I’ll Never Marry a Preacher!

I followed in the footsteps of my mom, and as a young girl (just like she was) I said something like “Oh, I’m not going to marry a preacher.” Her daddy was a preacher, too.

As a young adult, I followed in the footsteps of my mom. 🙂 Yep, I married one.
And I can honestly say I haven’t regretted it. Well, most of the time I haven’t. The truth is I love being married to a preacher. And I really loved being the daughter of one too. And the granddaughter. Thankfully, the preachers/pastors in my life have all been the real deal.

I’m reflecting this month on my parent’s 50th anniversary of marriage/ministry.
Brent and I are close to the 25-year mark of what one might consider official ministry. He has now been a pastor for almost 25 years, although he’s been preaching since he was 15 years old. I recently read an article in which pastor’s wives were ask what they saw as their “role” as the PW. Everyone responded a little bit differently but overall there were more similar answers than I thought there would be. It was enlightening but also somewhat expected. I also thought about the fact that what pastor’s wives view as their role and what the congregations see as their role probably differ and vary as well. In fact, I’m not sure just one blog could cover all the opinions of what the church thinks on the subject. 🙂
My answer to the question, though, would combine a couple of the answers and would go something like this:

Much to my dismay, the reality is that being a pastor’s wife is automatically different than being a “regular” church member. Any politician’s wife will be sized-up often, because the politician’s job requires being in the spotlight and being assessed on “performance” pretty much during all waking hours. That extends to what his marriage is or isn’t. It’s not much different than the life of a pastor and his spouse – and family – except for the worldly aspects. But I also believe all of us as Christians have a calling to be like Christ. Therefore, how I strive to live my life should be no different than any other Christian. Do I ask myself sometimes “as a pastor’s wife should I do this?” Yes. But I hope that if I were not a pastor’s wife that I would ask myself, “As a Christian should I do this?”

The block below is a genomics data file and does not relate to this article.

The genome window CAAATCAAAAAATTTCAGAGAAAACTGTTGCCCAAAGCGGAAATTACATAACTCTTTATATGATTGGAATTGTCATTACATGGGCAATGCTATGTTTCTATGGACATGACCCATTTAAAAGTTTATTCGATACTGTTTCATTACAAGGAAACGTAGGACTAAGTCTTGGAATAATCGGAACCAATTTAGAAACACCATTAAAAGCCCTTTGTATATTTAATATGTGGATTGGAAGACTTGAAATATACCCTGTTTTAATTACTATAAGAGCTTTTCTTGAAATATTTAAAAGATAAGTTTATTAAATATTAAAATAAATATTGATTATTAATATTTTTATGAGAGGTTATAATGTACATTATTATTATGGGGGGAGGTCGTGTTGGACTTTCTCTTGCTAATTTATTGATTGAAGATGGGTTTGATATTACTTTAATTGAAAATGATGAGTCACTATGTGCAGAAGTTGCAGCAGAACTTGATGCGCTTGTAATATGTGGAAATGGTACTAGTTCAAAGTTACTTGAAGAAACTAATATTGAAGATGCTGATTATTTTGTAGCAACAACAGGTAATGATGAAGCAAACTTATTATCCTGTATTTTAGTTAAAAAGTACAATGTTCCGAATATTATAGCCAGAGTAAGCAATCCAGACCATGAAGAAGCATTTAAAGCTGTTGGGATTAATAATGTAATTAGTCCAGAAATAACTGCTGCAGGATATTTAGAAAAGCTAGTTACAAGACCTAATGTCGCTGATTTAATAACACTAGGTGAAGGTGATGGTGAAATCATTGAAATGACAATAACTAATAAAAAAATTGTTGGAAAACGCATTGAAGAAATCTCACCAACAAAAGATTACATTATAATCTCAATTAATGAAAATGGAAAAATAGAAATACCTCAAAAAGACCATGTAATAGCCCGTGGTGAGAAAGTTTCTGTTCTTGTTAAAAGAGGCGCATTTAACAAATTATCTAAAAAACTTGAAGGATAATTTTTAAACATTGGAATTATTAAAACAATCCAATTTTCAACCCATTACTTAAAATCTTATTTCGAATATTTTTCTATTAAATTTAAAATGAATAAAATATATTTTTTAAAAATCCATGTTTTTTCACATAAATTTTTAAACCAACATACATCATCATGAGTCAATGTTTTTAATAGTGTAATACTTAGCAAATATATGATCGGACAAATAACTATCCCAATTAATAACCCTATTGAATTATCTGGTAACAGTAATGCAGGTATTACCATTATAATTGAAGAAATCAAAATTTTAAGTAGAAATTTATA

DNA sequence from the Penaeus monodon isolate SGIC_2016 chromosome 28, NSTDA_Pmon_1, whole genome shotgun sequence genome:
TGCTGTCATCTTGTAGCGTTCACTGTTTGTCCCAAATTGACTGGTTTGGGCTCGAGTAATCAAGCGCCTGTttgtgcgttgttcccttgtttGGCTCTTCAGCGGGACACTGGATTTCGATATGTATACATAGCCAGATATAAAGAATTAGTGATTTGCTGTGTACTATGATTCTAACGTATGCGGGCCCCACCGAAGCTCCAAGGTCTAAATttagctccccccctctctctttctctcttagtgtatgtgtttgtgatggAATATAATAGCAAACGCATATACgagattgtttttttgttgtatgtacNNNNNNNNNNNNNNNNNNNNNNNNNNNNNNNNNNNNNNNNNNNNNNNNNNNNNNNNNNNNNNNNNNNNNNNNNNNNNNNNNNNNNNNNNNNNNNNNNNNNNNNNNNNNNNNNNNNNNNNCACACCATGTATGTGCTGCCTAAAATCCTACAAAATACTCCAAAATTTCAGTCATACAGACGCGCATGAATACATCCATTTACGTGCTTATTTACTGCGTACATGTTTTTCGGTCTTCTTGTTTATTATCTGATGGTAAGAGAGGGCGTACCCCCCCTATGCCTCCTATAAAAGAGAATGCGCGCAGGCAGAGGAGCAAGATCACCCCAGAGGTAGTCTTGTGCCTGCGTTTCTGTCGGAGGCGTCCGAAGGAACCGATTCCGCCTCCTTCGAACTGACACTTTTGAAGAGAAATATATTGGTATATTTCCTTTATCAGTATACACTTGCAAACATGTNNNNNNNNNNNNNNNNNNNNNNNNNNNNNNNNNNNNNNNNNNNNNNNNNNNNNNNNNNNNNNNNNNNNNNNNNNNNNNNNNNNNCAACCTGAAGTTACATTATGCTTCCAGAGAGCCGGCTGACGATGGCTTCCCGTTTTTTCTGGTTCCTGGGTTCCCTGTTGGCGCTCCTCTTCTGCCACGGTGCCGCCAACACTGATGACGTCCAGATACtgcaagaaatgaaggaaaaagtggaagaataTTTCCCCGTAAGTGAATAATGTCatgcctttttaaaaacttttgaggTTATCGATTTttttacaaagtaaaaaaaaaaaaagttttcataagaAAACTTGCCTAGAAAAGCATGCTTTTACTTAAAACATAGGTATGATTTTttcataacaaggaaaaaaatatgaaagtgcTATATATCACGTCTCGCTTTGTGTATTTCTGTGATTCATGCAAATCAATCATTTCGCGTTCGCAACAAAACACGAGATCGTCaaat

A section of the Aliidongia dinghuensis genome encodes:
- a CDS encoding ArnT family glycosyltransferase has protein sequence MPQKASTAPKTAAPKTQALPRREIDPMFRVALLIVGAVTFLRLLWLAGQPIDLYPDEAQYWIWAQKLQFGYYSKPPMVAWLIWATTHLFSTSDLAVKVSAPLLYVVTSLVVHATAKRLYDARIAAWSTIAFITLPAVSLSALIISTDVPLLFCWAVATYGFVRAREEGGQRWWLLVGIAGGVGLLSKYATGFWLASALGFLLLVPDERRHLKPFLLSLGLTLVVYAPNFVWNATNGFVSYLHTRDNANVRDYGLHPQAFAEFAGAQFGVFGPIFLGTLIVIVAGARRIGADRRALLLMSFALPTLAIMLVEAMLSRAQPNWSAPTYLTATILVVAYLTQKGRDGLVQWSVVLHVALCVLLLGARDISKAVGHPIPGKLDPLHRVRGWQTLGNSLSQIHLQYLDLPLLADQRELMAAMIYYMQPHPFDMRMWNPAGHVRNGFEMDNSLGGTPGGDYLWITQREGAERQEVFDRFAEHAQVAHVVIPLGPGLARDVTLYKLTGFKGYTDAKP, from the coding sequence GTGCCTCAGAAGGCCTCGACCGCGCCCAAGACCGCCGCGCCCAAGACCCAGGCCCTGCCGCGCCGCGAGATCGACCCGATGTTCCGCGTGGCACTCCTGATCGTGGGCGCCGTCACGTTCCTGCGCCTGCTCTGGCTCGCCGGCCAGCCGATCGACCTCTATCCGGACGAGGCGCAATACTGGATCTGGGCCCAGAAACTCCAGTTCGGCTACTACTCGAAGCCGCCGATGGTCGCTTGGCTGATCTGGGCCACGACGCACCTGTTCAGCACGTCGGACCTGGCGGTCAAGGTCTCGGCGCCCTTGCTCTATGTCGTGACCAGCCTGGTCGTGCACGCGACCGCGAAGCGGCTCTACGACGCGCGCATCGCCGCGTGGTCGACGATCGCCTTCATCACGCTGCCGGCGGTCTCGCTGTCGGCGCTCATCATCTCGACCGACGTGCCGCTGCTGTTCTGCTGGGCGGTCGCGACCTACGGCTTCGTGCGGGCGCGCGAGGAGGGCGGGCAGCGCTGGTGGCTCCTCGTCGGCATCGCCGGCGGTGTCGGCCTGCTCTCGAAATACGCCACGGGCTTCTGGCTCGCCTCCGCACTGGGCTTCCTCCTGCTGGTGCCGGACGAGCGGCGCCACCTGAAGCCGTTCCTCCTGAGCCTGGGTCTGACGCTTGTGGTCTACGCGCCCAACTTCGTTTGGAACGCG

Growing up in the ministry “glass house” had it’s more difficult moments for sure, as does it now. But it mostly has had some really wonderful blessings. Thankfully, my parents taught me that ministry wasn’t necessarily a plan but a People! The Family of God has very often encouraged us, served us, prayed for us, given to us, babysat for us, defended us, supported us and loved us. Today a shout out to all those in our lives who have put into practice the words of Paul:  “Now we ask you, brothers and sisters, to acknowledge those who labor among you and preside over you in the Lord and admonish you, and to esteem them most highly in love because of their work. Be at peace among yourselves.”

We have been blessed to have Jesus’ words be true in our lives. While there is certainly rejection, betrayal, and criticism in the ministry (Jesus knew all that too!), we have also discovered family that has stood with us and by us in the dark times in our lives: And whoever has left houses or brothers or sisters or father or mother or children or fields for my sake will receive a hundred times as much.

Yep! I’m so glad I married a preacher! 🙂

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